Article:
The intrepid investigative journalism team at Fox News has uncovered a scandalous trend of voter fraud in the state of Ohio. Led by Fox News reporter Eric Shawn, the team delved into data provided by Ohio’s Republican Secretary of State Jon Husted. Here is what they found.
Husted revealed that records indicate that seventeen undocumented immigrants actually voted in the 2012 election. In a swing state like Ohio that translates to about 0.0003% of the more than five million votes cast. Since President Obama won the state by 449,000 votes, the seventeen “fraudulent” votes would have had a negligible effect on the outcome.
It also needs to be considered that the votes deemed fraudulent may have been inadvertent or not even fraudulent at all. In prior assertions of fraud of this nature, it later turned out that there was merely a discrepancy between the status of the voter at the time of their registration and the actual voting day. In other words, the voter registered prior to officially becoming a citizen, but whose citizenship was complete by election day. That is perfectly acceptable and is not fraud. There were other cases where an undocumented resident simply misunderstood the technicalities of election law and overstepped his privileges. That is not fraud either because there was no intent to deceive.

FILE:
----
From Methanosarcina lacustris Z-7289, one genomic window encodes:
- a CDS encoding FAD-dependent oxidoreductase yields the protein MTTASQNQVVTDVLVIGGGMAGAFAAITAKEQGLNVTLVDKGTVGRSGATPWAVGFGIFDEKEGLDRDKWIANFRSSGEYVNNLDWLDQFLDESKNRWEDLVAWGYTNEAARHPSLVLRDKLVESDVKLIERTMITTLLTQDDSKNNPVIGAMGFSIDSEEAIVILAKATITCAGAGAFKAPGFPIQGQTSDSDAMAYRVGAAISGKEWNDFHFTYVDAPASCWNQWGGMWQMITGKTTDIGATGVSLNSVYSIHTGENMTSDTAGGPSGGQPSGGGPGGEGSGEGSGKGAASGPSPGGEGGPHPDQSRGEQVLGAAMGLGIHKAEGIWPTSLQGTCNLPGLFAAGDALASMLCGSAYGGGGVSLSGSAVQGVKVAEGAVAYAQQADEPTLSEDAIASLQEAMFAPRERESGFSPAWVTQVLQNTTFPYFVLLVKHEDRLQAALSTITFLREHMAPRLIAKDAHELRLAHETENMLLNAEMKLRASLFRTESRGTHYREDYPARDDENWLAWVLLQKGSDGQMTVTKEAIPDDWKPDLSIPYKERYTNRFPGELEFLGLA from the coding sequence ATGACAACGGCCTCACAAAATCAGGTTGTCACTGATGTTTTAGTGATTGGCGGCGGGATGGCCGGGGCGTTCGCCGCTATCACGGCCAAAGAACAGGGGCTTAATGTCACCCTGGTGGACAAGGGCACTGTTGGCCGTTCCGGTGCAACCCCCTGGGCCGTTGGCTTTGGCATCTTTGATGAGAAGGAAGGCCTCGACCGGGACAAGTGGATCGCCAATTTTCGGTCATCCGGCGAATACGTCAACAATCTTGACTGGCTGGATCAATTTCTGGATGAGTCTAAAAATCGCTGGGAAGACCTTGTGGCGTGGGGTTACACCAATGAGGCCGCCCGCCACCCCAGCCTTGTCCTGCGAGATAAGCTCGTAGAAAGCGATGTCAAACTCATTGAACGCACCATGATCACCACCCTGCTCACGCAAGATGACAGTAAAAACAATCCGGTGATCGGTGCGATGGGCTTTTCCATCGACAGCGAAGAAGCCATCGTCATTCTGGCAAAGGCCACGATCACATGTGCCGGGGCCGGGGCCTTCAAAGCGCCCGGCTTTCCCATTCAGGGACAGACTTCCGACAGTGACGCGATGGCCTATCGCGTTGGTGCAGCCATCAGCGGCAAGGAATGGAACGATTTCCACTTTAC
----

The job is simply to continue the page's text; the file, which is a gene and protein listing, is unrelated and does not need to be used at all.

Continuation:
In any case, Fox News failed to disclose any of the details of the seventeen cases they discovered. So it is difficult to draw a conclusion as to whether there was any fraud. But even if there was, it was at a level so low that it could not have possibly affected the outcome of any race. Since the whole controversy over the new laws proposed and passed by Republicans in the past few years is centered on preventing tainted election outcomes, these revelations of a handful of disputed cases don’t come close to justifying measures that result in thousands of legitimate citizens being denied their right to vote.
However, as we know, these voter suppression laws are not meant to prevent fraud, but to prevent Democrats from getting elected. It is a brazen effort to stack the deck in favor of Republicans under the guise of voter integrity. But you can hardly call it vindication when the best the advocates of voter suppression can do is scrape up a measly seventeen instances of fraud that might not actually be fraud. Nevertheless, Fox News can be counted on to hype the story to help their ideological allies on the right.